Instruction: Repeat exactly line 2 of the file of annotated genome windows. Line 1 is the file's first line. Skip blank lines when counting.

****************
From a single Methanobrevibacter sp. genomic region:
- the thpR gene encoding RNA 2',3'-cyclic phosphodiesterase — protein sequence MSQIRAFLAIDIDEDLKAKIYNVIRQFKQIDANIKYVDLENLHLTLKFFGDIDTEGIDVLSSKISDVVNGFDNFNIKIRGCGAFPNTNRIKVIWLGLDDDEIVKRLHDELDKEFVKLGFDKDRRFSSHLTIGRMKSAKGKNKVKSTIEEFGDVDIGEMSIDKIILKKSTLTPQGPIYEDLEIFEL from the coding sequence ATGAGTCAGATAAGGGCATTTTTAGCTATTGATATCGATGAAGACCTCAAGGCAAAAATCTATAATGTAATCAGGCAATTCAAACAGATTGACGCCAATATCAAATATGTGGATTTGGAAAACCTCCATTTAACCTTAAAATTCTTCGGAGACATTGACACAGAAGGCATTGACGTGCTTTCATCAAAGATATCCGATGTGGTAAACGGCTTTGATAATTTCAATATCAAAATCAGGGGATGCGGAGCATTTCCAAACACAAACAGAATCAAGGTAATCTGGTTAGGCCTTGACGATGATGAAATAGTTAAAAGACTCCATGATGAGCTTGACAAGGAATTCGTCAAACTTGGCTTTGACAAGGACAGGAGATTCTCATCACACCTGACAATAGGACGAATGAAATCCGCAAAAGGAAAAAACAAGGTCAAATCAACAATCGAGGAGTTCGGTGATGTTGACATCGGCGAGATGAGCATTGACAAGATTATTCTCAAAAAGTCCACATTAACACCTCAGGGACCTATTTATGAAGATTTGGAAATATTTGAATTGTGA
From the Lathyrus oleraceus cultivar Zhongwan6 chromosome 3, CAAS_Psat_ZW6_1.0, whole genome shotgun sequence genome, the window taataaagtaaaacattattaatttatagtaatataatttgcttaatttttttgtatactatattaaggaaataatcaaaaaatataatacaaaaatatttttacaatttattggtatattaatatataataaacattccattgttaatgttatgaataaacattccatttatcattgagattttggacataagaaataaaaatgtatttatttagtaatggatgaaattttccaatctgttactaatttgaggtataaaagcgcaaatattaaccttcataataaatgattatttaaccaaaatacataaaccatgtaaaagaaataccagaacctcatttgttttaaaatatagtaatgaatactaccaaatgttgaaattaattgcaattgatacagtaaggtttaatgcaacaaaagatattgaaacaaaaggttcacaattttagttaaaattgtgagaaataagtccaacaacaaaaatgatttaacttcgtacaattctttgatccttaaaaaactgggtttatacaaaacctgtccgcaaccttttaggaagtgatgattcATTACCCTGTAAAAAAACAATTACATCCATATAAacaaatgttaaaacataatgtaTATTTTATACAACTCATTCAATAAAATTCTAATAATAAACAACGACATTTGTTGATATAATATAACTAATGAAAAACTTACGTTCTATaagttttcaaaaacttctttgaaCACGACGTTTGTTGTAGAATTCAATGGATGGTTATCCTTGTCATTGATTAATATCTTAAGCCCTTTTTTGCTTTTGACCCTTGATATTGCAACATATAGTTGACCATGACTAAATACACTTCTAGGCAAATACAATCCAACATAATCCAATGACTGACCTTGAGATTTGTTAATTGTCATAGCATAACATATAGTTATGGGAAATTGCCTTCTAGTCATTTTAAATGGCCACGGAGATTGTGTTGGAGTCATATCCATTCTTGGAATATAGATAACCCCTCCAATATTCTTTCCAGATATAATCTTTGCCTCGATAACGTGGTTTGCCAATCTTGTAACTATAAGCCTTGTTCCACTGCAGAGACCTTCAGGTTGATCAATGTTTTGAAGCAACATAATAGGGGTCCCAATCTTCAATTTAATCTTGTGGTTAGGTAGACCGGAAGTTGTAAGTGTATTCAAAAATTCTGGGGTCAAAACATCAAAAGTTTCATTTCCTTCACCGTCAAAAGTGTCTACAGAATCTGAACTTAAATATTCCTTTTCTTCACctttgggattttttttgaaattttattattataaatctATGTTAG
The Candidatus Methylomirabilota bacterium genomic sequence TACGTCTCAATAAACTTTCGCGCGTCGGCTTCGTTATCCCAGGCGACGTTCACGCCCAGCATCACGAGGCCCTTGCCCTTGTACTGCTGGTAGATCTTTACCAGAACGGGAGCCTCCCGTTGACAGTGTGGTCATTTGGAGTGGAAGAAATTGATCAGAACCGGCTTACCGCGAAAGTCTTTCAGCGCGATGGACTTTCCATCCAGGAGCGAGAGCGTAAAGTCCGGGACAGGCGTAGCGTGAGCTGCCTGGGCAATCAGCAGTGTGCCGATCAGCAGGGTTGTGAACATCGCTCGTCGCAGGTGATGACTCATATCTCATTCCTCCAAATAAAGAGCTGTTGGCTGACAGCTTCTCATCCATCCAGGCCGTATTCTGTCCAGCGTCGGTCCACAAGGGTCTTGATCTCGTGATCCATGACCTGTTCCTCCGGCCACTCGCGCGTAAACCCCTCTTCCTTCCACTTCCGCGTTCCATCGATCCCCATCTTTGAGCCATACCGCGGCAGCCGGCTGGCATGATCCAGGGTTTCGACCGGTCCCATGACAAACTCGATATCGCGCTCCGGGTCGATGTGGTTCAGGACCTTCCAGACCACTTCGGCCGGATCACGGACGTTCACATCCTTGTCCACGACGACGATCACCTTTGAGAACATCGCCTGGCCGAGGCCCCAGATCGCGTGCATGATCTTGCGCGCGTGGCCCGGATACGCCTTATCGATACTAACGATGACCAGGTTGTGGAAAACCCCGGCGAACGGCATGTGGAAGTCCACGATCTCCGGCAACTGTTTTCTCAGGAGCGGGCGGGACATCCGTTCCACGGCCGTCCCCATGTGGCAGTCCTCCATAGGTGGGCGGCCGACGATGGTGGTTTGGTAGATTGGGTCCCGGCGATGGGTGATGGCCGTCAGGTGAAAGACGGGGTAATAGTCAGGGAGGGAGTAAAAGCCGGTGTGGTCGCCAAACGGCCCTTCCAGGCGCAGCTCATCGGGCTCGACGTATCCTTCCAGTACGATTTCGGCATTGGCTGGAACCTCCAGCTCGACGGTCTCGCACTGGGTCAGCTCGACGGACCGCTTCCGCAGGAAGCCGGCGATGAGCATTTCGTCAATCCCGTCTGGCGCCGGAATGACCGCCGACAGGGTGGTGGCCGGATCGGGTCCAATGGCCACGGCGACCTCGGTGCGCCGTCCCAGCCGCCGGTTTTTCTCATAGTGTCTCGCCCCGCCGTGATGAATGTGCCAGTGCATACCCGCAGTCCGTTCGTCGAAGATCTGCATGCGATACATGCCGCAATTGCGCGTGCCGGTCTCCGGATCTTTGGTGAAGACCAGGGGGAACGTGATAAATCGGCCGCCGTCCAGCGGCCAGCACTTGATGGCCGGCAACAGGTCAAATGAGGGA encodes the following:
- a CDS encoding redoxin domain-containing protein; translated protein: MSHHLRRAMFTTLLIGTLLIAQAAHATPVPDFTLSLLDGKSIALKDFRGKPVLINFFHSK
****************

- the thpR gene encoding RNA 2',3'-cyclic phosphodiesterase — protein sequence MSQIRAFLAIDIDEDLKAKIYNVIRQFKQIDANIKYVDLENLHLTLKFFGDIDTEGIDVLSSKISDVVNGFDNFNIKIRGCGAFPNTNRIKVIWLGLDDDEIVKRLHDELDKEFVKLGFDKDRRFSSHLTIGRMKSAKGKNKVKSTIEEFGDVDIGEMSIDKIILKKSTLTPQGPIYEDLEIFEL from the coding sequence ATGAGTCAGATAAGGGCATTTTTAGCTATTGATATCGATGAAGACCTCAAGGCAAAAATCTATAATGTAATCAGGCAATTCAAACAGATTGACGCCAATATCAAATATGTGGATTTGGAAAACCTCCATTTAACCTTAAAATTCTTCGGAGACATTGACACAGAAGGCATTGACGTGCTTTCATCAAAGATATCCGATGTGGTAAACGGCTTTGATAATTTCAATATCAAAATCAGGGGATGCGGAGCATTTCCAAACACAAACAGAATCAAGGTAATCTGGTTAGGCCTTGACGATGATGAAATAGTTAAAAGACTCCATGATGAGCTTGACAAGGAATTCGTCAAACTTGGCTTTGACAAGGACAGGAGATTCTCATCACACCTGACAATAGGACGAATGAAATCCGCAAAAGGAAAAAACAAGGTCAAATCAACAATCGAGGAGTTCGGTGATGTTGACATCGGCGAGATGAGCATTGACAAGATTATTCTCAAAAAGTCCACATTAACACCTCAGGGACCTATTTATGAAGATTTGGAAATATTTGAATTGTGA